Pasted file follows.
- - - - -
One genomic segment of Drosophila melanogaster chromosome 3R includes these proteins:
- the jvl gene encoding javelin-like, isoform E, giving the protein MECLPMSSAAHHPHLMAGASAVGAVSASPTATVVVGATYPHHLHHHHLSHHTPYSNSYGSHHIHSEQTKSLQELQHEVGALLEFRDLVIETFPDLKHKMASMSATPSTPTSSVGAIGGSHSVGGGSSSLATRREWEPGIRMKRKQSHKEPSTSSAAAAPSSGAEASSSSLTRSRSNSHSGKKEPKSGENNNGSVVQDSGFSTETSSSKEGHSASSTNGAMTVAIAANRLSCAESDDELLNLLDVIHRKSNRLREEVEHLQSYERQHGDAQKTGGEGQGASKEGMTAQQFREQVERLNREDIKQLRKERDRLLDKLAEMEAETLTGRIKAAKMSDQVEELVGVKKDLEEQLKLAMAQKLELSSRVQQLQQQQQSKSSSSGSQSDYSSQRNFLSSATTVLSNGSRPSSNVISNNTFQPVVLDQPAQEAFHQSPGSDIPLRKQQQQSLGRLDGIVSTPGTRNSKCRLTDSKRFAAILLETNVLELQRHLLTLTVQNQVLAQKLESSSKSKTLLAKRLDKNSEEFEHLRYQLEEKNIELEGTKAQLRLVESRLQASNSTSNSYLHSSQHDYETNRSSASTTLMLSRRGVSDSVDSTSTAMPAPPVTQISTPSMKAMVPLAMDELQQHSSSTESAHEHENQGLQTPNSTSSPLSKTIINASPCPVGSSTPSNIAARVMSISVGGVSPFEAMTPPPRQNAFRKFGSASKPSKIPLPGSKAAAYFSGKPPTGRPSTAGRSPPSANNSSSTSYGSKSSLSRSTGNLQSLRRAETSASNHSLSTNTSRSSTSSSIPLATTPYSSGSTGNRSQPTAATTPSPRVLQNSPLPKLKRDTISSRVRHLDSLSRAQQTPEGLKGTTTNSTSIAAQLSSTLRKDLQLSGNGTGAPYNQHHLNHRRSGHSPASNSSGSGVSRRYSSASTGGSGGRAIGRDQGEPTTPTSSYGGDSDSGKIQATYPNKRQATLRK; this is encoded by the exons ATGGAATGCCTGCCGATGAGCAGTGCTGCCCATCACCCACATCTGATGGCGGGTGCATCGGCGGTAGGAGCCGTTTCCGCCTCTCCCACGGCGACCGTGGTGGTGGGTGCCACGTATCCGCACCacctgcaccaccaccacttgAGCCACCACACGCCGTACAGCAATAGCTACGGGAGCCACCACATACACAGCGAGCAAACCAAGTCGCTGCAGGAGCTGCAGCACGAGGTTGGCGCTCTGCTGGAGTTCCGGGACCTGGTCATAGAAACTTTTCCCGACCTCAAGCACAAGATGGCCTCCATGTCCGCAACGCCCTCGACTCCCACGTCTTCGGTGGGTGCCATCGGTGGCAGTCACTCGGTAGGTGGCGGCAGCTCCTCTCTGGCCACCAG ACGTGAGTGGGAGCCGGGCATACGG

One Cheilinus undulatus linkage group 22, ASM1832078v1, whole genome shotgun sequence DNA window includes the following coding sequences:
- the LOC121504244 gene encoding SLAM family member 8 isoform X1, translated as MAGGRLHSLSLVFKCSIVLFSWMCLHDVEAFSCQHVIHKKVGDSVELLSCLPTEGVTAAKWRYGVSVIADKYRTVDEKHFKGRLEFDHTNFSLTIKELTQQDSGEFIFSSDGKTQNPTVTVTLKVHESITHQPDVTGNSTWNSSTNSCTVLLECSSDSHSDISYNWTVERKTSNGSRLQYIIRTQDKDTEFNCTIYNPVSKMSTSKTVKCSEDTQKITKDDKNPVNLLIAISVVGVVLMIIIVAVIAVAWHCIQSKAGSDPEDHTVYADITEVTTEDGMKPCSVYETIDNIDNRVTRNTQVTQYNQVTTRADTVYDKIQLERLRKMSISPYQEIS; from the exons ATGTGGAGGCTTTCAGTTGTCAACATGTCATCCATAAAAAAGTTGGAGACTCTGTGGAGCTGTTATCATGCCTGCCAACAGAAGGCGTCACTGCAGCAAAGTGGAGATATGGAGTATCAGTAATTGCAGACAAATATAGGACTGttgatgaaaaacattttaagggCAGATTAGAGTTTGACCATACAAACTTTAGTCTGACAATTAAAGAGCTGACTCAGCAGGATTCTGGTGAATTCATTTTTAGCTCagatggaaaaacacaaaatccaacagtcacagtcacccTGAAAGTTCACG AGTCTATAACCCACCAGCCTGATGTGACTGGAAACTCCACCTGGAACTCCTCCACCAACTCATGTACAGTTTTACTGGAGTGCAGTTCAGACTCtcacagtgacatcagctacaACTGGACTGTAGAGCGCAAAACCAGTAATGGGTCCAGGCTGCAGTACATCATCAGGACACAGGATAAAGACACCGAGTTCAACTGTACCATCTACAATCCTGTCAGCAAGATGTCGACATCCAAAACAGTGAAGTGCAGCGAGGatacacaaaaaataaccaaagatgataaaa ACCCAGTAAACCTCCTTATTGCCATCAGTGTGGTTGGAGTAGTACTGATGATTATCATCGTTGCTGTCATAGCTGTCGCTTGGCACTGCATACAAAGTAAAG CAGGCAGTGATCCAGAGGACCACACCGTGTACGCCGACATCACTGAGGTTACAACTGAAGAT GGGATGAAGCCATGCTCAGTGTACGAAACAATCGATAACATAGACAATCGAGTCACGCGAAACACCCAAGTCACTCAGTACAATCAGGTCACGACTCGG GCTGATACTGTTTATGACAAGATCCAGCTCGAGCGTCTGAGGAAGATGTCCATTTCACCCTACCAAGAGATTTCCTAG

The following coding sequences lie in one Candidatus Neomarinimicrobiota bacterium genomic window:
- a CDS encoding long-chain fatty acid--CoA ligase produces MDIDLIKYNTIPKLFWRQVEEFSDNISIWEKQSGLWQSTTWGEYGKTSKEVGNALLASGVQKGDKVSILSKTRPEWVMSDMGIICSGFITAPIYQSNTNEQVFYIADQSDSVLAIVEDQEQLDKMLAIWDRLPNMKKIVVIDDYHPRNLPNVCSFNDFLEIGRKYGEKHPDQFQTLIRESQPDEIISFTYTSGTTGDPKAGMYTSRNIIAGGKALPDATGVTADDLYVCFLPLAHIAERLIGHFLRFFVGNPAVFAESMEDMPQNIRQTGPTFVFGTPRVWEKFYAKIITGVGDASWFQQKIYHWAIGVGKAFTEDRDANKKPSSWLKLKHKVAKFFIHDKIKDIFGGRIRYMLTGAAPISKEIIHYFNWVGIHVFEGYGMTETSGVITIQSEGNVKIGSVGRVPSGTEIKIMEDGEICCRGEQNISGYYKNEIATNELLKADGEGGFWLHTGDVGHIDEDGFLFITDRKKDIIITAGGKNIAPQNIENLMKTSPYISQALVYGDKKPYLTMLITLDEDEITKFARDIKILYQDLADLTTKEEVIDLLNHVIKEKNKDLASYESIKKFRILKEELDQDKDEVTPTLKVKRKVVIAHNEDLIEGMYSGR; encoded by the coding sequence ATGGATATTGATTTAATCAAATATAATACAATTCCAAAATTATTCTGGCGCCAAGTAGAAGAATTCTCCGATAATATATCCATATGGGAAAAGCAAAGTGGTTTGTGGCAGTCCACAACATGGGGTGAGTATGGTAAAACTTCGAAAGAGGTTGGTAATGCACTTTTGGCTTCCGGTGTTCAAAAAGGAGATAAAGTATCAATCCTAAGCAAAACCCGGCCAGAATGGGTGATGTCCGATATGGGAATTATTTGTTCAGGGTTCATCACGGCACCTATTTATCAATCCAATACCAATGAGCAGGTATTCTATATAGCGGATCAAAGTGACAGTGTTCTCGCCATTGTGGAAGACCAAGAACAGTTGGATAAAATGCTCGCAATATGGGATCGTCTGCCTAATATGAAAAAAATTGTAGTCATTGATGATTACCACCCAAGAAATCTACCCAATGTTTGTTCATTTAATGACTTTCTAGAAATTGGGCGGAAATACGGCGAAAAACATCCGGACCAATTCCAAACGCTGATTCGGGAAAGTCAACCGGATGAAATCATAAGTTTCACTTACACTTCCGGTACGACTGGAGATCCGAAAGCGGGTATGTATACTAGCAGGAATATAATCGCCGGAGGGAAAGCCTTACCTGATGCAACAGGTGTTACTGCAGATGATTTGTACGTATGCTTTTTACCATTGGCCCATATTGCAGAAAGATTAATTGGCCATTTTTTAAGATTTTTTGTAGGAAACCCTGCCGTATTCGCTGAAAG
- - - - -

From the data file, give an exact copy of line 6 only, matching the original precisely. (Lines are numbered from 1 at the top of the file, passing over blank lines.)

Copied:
- a CDS encoding long-chain fatty acid--CoA ligase produces MDIDLIKYNTIPKLFWRQVEEFSDNISIWEKQSGLWQSTTWGEYGKTSKEVGNALLASGVQKGDKVSILSKTRPEWVMSDMGIICSGFITAPIYQSNTNEQVFYIADQSDSVLAIVEDQEQLDKMLAIWDRLPNMKKIVVIDDYHPRNLPNVCSFNDFLEIGRKYGEKHPDQFQTLIRESQPDEIISFTYTSGTTGDPKAGMYTSRNIIAGGKALPDATGVTADDLYVCFLPLAHIAERLIGHFLRFFVGNPAVFAESMEDMPQNIRQTGPTFVFGTPRVWEKFYAKIITGVGDASWFQQKIYHWAIGVGKAFTEDRDANKKPSSWLKLKHKVAKFFIHDKIKDIFGGRIRYMLTGAAPISKEIIHYFNWVGIHVFEGYGMTETSGVITIQSEGNVKIGSVGRVPSGTEIKIMEDGEICCRGEQNISGYYKNEIATNELLKADGEGGFWLHTGDVGHIDEDGFLFITDRKKDIIITAGGKNIAPQNIENLMKTSPYISQALVYGDKKPYLTMLITLDEDEITKFARDIKILYQDLADLTTKEEVIDLLNHVIKEKNKDLASYESIKKFRILKEELDQDKDEVTPTLKVKRKVVIAHNEDLIEGMYSGR; encoded by the coding sequence ATGGATATTGATTTAATCAAATATAATACAATTCCAAAATTATTCTGGCGCCAAGTAGAAGAATTCTCCGATAATATATCCATATGGGAAAAGCAAAGTGGTTTGTGGCAGTCCACAACATGGGGTGAGTATGGTAAAACTTCGAAAGAGGTTGGTAATGCACTTTTGGCTTCCGGTGTTCAAAAAGGAGATAAAGTATCAATCCTAAGCAAAACCCGGCCAGAATGGGTGATGTCCGATATGGGAATTATTTGTTCAGGGTTCATCACGGCACCTATTTATCAATCCAATACCAATGAGCAGGTATTCTATATAGCGGATCAAAGTGACAGTGTTCTCGCCATTGTGGAAGACCAAGAACAGTTGGATAAAATGCTCGCAATATGGGATCGTCTGCCTAATATGAAAAAAATTGTAGTCATTGATGATTACCACCCAAGAAATCTACCCAATGTTTGTTCATTTAATGACTTTCTAGAAATTGGGCGGAAATACGGCGAAAAACATCCGGACCAATTCCAAACGCTGATTCGGGAAAGTCAACCGGATGAAATCATAAGTTTCACTTACACTTCCGGTACGACTGGAGATCCGAAAGCGGGTATGTATACTAGCAGGAATATAATCGCCGGAGGGAAAGCCTTACCTGATGCAACAGGTGTTACTGCAGATGATTTGTACGTATGCTTTTTACCATTGGCCCATATTGCAGAAAGATTAATTGGCCATTTTTTAAGATTTTTTGTAGGAAACCCTGCCGTATTCGCTGAAAG